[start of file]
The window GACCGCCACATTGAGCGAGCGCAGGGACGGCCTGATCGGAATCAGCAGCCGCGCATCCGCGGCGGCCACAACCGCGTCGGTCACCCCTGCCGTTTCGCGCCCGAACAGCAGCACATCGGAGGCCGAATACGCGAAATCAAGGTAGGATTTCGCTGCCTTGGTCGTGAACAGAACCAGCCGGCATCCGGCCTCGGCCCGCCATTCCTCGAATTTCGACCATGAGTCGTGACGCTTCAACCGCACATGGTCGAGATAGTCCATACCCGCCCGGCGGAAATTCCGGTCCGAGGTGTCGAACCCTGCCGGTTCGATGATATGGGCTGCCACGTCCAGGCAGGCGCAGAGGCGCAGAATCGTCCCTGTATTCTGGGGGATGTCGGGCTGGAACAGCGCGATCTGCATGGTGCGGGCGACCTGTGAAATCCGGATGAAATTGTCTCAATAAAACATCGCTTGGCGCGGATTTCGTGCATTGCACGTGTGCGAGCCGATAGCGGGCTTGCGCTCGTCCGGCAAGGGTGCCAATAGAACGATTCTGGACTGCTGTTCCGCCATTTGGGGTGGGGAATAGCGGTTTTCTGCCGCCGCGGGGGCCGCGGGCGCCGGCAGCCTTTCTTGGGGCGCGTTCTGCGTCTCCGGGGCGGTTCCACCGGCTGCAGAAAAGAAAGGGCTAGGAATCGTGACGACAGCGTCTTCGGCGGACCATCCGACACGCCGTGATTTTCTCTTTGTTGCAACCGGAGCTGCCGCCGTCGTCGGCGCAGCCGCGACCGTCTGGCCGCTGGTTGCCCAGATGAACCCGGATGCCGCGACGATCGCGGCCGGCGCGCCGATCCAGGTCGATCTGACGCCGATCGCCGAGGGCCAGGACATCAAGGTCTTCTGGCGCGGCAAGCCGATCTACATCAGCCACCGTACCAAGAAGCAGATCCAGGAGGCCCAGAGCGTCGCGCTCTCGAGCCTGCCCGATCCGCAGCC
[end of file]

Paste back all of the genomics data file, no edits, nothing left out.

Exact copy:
The window GACCGCCACATTGAGCGAGCGCAGGGACGGCCTGATCGGAATCAGCAGCCGCGCATCCGCGGCGGCCACAACCGCGTCGGTCACCCCTGCCGTTTCGCGCCCGAACAGCAGCACATCGGAGGCCGAATACGCGAAATCAAGGTAGGATTTCGCTGCCTTGGTCGTGAACAGAACCAGCCGGCATCCGGCCTCGGCCCGCCATTCCTCGAATTTCGACCATGAGTCGTGACGCTTCAACCGCACATGGTCGAGATAGTCCATACCCGCCCGGCGGAAATTCCGGTCCGAGGTGTCGAACCCTGCCGGTTCGATGATATGGGCTGCCACGTCCAGGCAGGCGCAGAGGCGCAGAATCGTCCCTGTATTCTGGGGGATGTCGGGCTGGAACAGCGCGATCTGCATGGTGCGGGCGACCTGTGAAATCCGGATGAAATTGTCTCAATAAAACATCGCTTGGCGCGGATTTCGTGCATTGCACGTGTGCGAGCCGATAGCGGGCTTGCGCTCGTCCGGCAAGGGTGCCAATAGAACGATTCTGGACTGCTGTTCCGCCATTTGGGGTGGGGAATAGCGGTTTTCTGCCGCCGCGGGGGCCGCGGGCGCCGGCAGCCTTTCTTGGGGCGCGTTCTGCGTCTCCGGGGCGGTTCCACCGGCTGCAGAAAAGAAAGGGCTAGGAATCGTGACGACAGCGTCTTCGGCGGACCATCCGACACGCCGTGATTTTCTCTTTGTTGCAACCGGAGCTGCCGCCGTCGTCGGCGCAGCCGCGACCGTCTGGCCGCTGGTTGCCCAGATGAACCCGGATGCCGCGACGATCGCGGCCGGCGCGCCGATCCAGGTCGATCTGACGCCGATCGCCGAGGGCCAGGACATCAAGGTCTTCTGGCGCGGCAAGCCGATCTACATCAGCCACCGTACCAAGAAGCAGATCCAGGAGGCCCAGAGCGTCGCGCTCTCGAGCCTGCCCGATCCGCAGCC